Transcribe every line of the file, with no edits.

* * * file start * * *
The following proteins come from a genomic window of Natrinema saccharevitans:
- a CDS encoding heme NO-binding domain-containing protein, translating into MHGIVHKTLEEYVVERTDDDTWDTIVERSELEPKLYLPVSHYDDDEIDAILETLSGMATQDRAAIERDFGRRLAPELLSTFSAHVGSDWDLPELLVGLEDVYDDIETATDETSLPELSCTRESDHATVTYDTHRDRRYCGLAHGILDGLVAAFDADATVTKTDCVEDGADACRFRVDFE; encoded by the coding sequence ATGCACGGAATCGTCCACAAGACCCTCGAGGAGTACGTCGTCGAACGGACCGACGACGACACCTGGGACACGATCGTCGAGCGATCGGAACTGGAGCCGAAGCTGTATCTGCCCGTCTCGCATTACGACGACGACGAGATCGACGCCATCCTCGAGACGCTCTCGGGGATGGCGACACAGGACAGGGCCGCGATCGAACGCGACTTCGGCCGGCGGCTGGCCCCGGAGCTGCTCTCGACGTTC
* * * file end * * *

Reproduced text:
The following proteins come from a genomic window of Natrinema saccharevitans:
- a CDS encoding heme NO-binding domain-containing protein, translating into MHGIVHKTLEEYVVERTDDDTWDTIVERSELEPKLYLPVSHYDDDEIDAILETLSGMATQDRAAIERDFGRRLAPELLSTFSAHVGSDWDLPELLVGLEDVYDDIETATDETSLPELSCTRESDHATVTYDTHRDRRYCGLAHGILDGLVAAFDADATVTKTDCVEDGADACRFRVDFE; encoded by the coding sequence ATGCACGGAATCGTCCACAAGACCCTCGAGGAGTACGTCGTCGAACGGACCGACGACGACACCTGGGACACGATCGTCGAGCGATCGGAACTGGAGCCGAAGCTGTATCTGCCCGTCTCGCATTACGACGACGACGAGATCGACGCCATCCTCGAGACGCTCTCGGGGATGGCGACACAGGACAGGGCCGCGATCGAACGCGACTTCGGCCGGCGGCTGGCCCCGGAGCTGCTCTCGACGTTC